Robert Kalantari
Robert Kalantari
2 months ago

I agree with you, “The solution to the pandemic is not a lockdown, nor masking forever and forced vaccination”, but I disagree with your statement that Dr. Kiessling explanation of data and facts about the current Covid situation being under control is magical thinking. I also disagree with you that herd immunity isn’t an option, this is scientifically false. Herd immunity is the best and most effective defense against this and many other viruses. I thank all board of health members who try to educate us about healthy living, especially those who do their research and present their views with data and facts.  

Myra Fournier
Myra Fournier
2 months ago

Robert – I believe Dr. Kruse meant that herd immunity isn’t an option in this pandemic, not in general. Dr. Fauci and other experts have expressed the same opinion, that we will not achieve herd immunity. It’s definitely tough to know what the right – most effective? – course of action is to take regarding COVID prevention. However, since numbers are rising again, it seems that unmasking and group mingling might have contributed significantly. I believe that Dr. Kiessling had suggested earlier that Bedford should loosen restrictions because neighboring towns had. In hindsight, that doesn’t seem to have been a wise recommendation. Now Dr. Kiessling suggests we needn’t worry about the upswing in numbers. I don’t understand her reasoning when long COVID is such a horror. Of course, everyone is entitled to his/her opinion about, and interpretation of facts, and to express them. It just feels that Dr. Kiessling’s interpretation has been wrong so far.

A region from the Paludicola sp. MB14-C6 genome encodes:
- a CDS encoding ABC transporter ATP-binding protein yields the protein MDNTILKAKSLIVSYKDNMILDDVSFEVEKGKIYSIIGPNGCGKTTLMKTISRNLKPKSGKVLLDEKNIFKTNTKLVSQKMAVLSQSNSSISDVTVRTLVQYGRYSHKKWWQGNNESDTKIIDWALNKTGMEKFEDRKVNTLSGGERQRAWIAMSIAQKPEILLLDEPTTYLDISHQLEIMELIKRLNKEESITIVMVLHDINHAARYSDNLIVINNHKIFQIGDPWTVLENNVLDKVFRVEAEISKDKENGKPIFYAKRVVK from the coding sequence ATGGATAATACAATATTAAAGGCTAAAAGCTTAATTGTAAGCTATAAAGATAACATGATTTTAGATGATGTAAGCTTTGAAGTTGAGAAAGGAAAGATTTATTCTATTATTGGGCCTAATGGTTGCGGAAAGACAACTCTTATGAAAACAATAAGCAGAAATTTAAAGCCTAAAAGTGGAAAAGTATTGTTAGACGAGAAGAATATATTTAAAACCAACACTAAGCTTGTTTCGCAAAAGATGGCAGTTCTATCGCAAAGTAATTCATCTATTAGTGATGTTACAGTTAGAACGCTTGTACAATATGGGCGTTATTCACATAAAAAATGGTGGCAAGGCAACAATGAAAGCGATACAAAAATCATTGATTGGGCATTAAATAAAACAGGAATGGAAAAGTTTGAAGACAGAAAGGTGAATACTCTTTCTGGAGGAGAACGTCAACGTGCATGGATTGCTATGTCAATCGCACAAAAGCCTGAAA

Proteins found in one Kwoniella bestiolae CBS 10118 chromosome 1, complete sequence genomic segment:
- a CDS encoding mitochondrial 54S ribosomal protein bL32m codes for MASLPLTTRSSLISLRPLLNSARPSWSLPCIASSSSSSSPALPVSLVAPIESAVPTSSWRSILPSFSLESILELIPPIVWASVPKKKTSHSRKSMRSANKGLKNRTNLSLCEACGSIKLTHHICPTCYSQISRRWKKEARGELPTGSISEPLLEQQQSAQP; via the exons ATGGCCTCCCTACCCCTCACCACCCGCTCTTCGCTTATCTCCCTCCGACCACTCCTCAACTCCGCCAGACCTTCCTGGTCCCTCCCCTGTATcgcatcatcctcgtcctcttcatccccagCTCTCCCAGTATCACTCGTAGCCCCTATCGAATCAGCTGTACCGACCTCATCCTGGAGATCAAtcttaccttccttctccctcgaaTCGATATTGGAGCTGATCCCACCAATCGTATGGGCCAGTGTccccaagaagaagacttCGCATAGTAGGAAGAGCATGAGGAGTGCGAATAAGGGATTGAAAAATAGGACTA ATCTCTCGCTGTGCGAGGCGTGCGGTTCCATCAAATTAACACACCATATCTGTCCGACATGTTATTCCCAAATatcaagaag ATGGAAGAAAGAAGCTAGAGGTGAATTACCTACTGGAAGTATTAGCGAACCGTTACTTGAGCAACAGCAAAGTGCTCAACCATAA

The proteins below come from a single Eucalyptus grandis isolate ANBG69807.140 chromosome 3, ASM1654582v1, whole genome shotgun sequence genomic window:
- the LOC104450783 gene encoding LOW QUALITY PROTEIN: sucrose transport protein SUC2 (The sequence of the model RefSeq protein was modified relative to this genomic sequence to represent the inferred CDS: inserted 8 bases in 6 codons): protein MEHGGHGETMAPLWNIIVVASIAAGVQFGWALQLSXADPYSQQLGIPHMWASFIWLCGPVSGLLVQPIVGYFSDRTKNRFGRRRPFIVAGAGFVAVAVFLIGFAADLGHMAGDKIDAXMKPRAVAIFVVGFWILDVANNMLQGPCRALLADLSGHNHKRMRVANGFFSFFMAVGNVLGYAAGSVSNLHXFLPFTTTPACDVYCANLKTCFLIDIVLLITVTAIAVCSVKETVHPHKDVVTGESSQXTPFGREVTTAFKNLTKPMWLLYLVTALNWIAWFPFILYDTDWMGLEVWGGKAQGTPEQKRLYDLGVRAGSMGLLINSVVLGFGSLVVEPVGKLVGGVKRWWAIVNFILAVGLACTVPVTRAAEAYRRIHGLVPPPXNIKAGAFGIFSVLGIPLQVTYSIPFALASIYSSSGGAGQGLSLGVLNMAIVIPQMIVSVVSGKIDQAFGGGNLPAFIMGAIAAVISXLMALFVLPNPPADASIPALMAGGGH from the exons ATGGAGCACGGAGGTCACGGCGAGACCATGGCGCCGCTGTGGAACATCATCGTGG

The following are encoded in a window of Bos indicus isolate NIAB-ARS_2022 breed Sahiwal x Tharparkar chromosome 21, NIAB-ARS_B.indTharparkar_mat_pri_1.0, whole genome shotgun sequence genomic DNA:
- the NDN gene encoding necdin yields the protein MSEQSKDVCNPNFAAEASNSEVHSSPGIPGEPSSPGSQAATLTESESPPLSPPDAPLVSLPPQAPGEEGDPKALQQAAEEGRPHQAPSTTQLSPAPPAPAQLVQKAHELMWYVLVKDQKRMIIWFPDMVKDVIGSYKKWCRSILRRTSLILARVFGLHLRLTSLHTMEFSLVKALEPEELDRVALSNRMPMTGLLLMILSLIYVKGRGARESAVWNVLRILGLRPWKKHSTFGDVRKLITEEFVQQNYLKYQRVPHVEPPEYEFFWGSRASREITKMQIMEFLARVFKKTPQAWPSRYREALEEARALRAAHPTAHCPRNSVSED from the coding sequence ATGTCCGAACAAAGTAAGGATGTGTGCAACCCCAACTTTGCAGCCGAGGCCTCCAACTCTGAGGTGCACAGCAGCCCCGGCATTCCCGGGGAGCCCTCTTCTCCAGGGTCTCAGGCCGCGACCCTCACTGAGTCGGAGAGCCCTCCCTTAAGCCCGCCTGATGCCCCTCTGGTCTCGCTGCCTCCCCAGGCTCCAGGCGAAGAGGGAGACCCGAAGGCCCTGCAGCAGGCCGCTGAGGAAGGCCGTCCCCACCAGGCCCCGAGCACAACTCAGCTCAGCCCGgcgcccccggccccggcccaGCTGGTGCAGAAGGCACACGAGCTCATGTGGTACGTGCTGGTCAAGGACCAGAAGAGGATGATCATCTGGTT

Christina Kim
Christina Kim
2 months ago

Can you clarify what you mean by “herd immunity isn’t an option, this is scientifically false”? What data do you have to support this?

Barry Cohen
Barry Cohen
2 months ago

Thank you Dr Kruse for your letter to the editor.

Myra Fournier
Myra Fournier
2 months ago

Thank you, Dr. Kruse, for expressing what all rational people feel. Wishing you and your family good health.

Dereck Blackburn
Dereck Blackburn
2 months ago

Thank you for your letter Dr Kruse. We need more of this common sense.

Edward Gray
Edward Gray
2 months ago

YES!

Johnny Vaught
Johnny Vaught
2 months ago

⭐️⭐️⭐️⭐️⭐️

Heather Randhahn
Heather Randhahn
2 months ago

Thank you- well stated and much appreciated.

Matthew Parker Derman
Matthew Parker Derman
2 months ago

Thank you Dr. Kruse!